You Know You’re In A Small Town When…
Have you voted in my poll yet?? —>
The Hubster and I went on a bit of an impromptu vacation combining business with leisure this week. After meeting my new little niece (Pea) on Sunday, we hopped in the car and drove to the beautiful boonies. The Hubs was there for business, and as I had some free time I decided to tag along. It actually worked out perfectly as I had a friend from high school who lived nearby who had the week off and we got to see each other after nearly 2 years.
It was a teeny, tiny little town, much like where I grew up in the Great White North, but it was a bit of a shock to the Hubster’s system. He grew up in the City and has lived in cities for his entire life–living in Senior’s City was like the country for him and it had a population of over 70 000. haha! So driving into a little place of maaaaaaaybe 2000 people was a new experience for him.
The town itself was breathtakingly beautiful… it was right on a waterfront with a beautiful beach (those are our feet watching the sunset). As the Hubster acclimatized himself to small-town living I started a list of “identifiers” that tell you you’re in a small town. Here’s what I found:
You know you’re in a small town when….
–People are nice. Seriously. Not that people aren’t nice, or can’t be nice in cities, it’s just a different kind of nice. A wholesome, genuine nice. People really like you. haha
–People drive slowly. This was a bit harder for the Hubster who is more used to driving in cities where everyone is in a rush. Here everyone drove like they were 90 to enjoy the pretty scenery.
–Cars stop to talk in middle of road. I saw two people driving in opposite directions (going slowly, of course) stop on the road, roll down their windows and chat for a minute to continue on their way. In the City this could get you killed. haha
–Everything closes at 6pm. Well, that’s not entirely true… Walmart was open to a whopping 9pm! haha! This was a bit frustrating as the Hubs had to work all day so everything we wanted to do was closed by the time he got home. C’est la vie!
–Tractors drive on the road. Not tractor trailers, or the big city tractors… FARM tractors. Driven by farm boys in straw hats. Enough said.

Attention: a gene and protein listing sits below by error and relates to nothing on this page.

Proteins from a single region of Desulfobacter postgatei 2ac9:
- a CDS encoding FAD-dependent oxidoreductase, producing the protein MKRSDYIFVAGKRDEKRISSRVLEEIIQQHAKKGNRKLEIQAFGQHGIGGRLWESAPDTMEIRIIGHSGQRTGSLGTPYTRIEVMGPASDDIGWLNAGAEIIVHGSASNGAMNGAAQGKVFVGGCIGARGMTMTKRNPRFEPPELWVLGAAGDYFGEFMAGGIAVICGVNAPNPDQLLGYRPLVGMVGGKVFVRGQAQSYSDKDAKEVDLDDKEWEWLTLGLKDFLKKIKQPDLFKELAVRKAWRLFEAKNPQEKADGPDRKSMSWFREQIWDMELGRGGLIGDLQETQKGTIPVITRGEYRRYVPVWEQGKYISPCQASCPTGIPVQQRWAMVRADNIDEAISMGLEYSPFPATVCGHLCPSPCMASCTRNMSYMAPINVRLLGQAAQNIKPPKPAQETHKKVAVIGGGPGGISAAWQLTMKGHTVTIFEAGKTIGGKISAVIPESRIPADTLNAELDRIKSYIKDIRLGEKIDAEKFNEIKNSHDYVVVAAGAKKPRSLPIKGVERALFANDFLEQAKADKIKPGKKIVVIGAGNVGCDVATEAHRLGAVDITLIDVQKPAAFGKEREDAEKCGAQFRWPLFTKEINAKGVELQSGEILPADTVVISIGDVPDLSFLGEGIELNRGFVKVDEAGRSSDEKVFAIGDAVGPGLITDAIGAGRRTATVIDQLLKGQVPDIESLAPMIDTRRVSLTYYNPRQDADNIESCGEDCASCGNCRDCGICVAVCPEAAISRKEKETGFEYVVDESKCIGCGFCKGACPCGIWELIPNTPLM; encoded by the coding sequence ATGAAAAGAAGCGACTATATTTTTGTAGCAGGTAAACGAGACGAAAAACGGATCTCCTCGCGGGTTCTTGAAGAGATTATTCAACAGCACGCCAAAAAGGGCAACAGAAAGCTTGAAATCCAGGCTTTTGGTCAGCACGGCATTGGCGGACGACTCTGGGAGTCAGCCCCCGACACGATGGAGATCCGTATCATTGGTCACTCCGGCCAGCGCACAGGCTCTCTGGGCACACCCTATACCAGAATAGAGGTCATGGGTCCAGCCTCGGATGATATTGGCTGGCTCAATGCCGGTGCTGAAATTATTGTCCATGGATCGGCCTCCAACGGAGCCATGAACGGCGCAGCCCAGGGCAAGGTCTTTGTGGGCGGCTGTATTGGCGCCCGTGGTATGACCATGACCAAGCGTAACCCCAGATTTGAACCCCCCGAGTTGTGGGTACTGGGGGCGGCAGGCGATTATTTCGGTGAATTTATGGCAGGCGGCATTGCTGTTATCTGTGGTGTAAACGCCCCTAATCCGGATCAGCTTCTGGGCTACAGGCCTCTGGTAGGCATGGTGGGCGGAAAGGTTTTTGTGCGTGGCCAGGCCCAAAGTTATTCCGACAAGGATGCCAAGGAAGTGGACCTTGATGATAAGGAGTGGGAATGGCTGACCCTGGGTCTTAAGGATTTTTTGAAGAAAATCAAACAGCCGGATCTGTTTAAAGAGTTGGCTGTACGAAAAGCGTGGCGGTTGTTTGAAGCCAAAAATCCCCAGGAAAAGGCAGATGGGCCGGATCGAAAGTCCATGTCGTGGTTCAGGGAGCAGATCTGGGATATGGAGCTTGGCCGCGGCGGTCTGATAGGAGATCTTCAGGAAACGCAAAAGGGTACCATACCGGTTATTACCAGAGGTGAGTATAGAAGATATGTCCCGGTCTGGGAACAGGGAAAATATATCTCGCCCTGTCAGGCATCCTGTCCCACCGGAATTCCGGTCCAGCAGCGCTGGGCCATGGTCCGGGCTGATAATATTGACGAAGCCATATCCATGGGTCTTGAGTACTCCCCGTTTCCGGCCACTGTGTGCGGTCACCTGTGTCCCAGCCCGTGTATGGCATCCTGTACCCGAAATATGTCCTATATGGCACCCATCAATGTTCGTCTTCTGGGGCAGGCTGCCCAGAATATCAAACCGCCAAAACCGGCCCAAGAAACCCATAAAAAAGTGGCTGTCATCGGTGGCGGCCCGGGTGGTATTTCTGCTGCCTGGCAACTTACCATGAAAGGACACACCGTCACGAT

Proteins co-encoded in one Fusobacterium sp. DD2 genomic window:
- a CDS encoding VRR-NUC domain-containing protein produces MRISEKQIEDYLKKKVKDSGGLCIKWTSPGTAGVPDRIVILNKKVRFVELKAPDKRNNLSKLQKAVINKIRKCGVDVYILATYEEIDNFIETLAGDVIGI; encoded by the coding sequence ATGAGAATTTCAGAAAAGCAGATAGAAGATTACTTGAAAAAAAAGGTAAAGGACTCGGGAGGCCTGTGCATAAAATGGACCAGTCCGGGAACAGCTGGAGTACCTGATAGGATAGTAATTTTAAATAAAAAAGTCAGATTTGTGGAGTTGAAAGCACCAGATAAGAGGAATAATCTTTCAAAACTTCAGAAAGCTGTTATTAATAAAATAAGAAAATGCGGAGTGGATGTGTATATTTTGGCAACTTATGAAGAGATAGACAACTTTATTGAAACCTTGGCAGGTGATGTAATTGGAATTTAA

–No chain restaurant or stores. Most of the shops and restaurants were owned by locals, except for one Tim Horton’s right on the edge of town, and even that was
–Businesses were located in old houses. Unlike the city where glass, concrete and steel make up the “modern” look of business, here restaurants and stores were found in large, old homes or buildings that had been converted.
–The veranda reigns supreme. Nearly every home had one. LOVE it.
–Giant Tiger… aka GT Boutique. We went several times. haha
–Canadian Tire is size of a City McDonalds. We couldn’t believe how tiny it was! It was easily a quarter of the size of the ones found where you live.
–Trucks. Lots and lots of trucks.
–The big company for whom 90% of the population works has a skidoo parking lot.
–Farms. Lots and lots of farms. (It was very pretty!)
–Mennonites! I was reeeeally excited to see Mennonites after my obsession with reading books about the Amish and Mennonites last winter. I didn’t see a horse and buggy though, but apparently they are out and about from time to time!
–People regularly shop at markets. I went to three different ones while I was there!
–There was a CORN MAZE. I didn’t get to go, but it sounded SO cool.
–People had pride in their town. It was so well kept up and you could tell that most people loved living there.
So that was our small-town adventure… am I missing any key small-town points? haha